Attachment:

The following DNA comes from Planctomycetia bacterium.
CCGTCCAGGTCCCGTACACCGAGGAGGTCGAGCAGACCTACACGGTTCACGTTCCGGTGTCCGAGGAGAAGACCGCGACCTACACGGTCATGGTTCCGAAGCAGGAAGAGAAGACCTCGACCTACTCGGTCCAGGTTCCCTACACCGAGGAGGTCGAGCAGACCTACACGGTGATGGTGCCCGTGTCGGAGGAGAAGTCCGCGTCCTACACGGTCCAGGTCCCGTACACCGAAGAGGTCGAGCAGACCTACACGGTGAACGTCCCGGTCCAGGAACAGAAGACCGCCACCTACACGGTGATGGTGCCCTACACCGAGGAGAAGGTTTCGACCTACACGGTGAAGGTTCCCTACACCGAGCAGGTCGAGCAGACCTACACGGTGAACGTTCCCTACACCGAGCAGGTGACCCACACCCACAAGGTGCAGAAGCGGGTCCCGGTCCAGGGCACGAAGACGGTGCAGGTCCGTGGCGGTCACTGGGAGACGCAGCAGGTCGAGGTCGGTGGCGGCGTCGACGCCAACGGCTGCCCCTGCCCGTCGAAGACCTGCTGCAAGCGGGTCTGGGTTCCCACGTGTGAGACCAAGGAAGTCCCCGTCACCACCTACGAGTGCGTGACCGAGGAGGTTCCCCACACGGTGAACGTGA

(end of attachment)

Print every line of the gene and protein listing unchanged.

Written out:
The following DNA comes from Planctomycetia bacterium.
CCGTCCAGGTCCCGTACACCGAGGAGGTCGAGCAGACCTACACGGTTCACGTTCCGGTGTCCGAGGAGAAGACCGCGACCTACACGGTCATGGTTCCGAAGCAGGAAGAGAAGACCTCGACCTACTCGGTCCAGGTTCCCTACACCGAGGAGGTCGAGCAGACCTACACGGTGATGGTGCCCGTGTCGGAGGAGAAGTCCGCGTCCTACACGGTCCAGGTCCCGTACACCGAAGAGGTCGAGCAGACCTACACGGTGAACGTCCCGGTCCAGGAACAGAAGACCGCCACCTACACGGTGATGGTGCCCTACACCGAGGAGAAGGTTTCGACCTACACGGTGAAGGTTCCCTACACCGAGCAGGTCGAGCAGACCTACACGGTGAACGTTCCCTACACCGAGCAGGTGACCCACACCCACAAGGTGCAGAAGCGGGTCCCGGTCCAGGGCACGAAGACGGTGCAGGTCCGTGGCGGTCACTGGGAGACGCAGCAGGTCGAGGTCGGTGGCGGCGTCGACGCCAACGGCTGCCCCTGCCCGTCGAAGACCTGCTGCAAGCGGGTCTGGGTTCCCACGTGTGAGACCAAGGAAGTCCCCGTCACCACCTACGAGTGCGTGACCGAGGAGGTTCCCCACACGGTGAACGTGA